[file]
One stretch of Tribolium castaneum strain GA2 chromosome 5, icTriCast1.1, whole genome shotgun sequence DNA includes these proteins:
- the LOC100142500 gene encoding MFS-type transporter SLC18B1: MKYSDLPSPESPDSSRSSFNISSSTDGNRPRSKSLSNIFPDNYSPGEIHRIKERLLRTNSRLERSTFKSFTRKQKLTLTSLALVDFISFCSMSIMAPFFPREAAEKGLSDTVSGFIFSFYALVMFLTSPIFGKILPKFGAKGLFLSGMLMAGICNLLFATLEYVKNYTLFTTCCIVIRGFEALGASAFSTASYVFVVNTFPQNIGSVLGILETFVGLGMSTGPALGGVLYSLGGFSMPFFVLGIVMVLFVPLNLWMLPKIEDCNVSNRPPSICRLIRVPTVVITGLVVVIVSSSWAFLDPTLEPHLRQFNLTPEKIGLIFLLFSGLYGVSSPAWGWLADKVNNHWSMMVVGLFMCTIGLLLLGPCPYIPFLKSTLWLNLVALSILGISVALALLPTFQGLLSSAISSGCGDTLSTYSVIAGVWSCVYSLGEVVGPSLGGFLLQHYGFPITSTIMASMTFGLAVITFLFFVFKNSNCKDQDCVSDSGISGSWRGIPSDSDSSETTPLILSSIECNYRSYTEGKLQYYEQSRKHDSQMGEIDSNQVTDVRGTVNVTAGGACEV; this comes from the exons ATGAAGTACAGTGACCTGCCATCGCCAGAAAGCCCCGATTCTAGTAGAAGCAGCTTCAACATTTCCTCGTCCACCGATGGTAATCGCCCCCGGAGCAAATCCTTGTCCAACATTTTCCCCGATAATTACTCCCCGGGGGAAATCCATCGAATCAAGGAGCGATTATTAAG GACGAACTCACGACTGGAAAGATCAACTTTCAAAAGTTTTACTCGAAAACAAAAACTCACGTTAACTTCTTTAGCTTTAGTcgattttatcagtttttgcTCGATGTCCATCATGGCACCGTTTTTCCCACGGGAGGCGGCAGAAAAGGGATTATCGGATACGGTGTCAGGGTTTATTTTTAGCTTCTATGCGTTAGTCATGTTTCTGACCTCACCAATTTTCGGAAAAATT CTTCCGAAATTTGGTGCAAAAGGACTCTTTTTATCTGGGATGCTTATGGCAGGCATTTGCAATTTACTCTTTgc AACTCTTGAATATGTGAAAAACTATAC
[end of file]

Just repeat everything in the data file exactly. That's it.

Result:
One stretch of Tribolium castaneum strain GA2 chromosome 5, icTriCast1.1, whole genome shotgun sequence DNA includes these proteins:
- the LOC100142500 gene encoding MFS-type transporter SLC18B1: MKYSDLPSPESPDSSRSSFNISSSTDGNRPRSKSLSNIFPDNYSPGEIHRIKERLLRTNSRLERSTFKSFTRKQKLTLTSLALVDFISFCSMSIMAPFFPREAAEKGLSDTVSGFIFSFYALVMFLTSPIFGKILPKFGAKGLFLSGMLMAGICNLLFATLEYVKNYTLFTTCCIVIRGFEALGASAFSTASYVFVVNTFPQNIGSVLGILETFVGLGMSTGPALGGVLYSLGGFSMPFFVLGIVMVLFVPLNLWMLPKIEDCNVSNRPPSICRLIRVPTVVITGLVVVIVSSSWAFLDPTLEPHLRQFNLTPEKIGLIFLLFSGLYGVSSPAWGWLADKVNNHWSMMVVGLFMCTIGLLLLGPCPYIPFLKSTLWLNLVALSILGISVALALLPTFQGLLSSAISSGCGDTLSTYSVIAGVWSCVYSLGEVVGPSLGGFLLQHYGFPITSTIMASMTFGLAVITFLFFVFKNSNCKDQDCVSDSGISGSWRGIPSDSDSSETTPLILSSIECNYRSYTEGKLQYYEQSRKHDSQMGEIDSNQVTDVRGTVNVTAGGACEV; this comes from the exons ATGAAGTACAGTGACCTGCCATCGCCAGAAAGCCCCGATTCTAGTAGAAGCAGCTTCAACATTTCCTCGTCCACCGATGGTAATCGCCCCCGGAGCAAATCCTTGTCCAACATTTTCCCCGATAATTACTCCCCGGGGGAAATCCATCGAATCAAGGAGCGATTATTAAG GACGAACTCACGACTGGAAAGATCAACTTTCAAAAGTTTTACTCGAAAACAAAAACTCACGTTAACTTCTTTAGCTTTAGTcgattttatcagtttttgcTCGATGTCCATCATGGCACCGTTTTTCCCACGGGAGGCGGCAGAAAAGGGATTATCGGATACGGTGTCAGGGTTTATTTTTAGCTTCTATGCGTTAGTCATGTTTCTGACCTCACCAATTTTCGGAAAAATT CTTCCGAAATTTGGTGCAAAAGGACTCTTTTTATCTGGGATGCTTATGGCAGGCATTTGCAATTTACTCTTTgc AACTCTTGAATATGTGAAAAACTATAC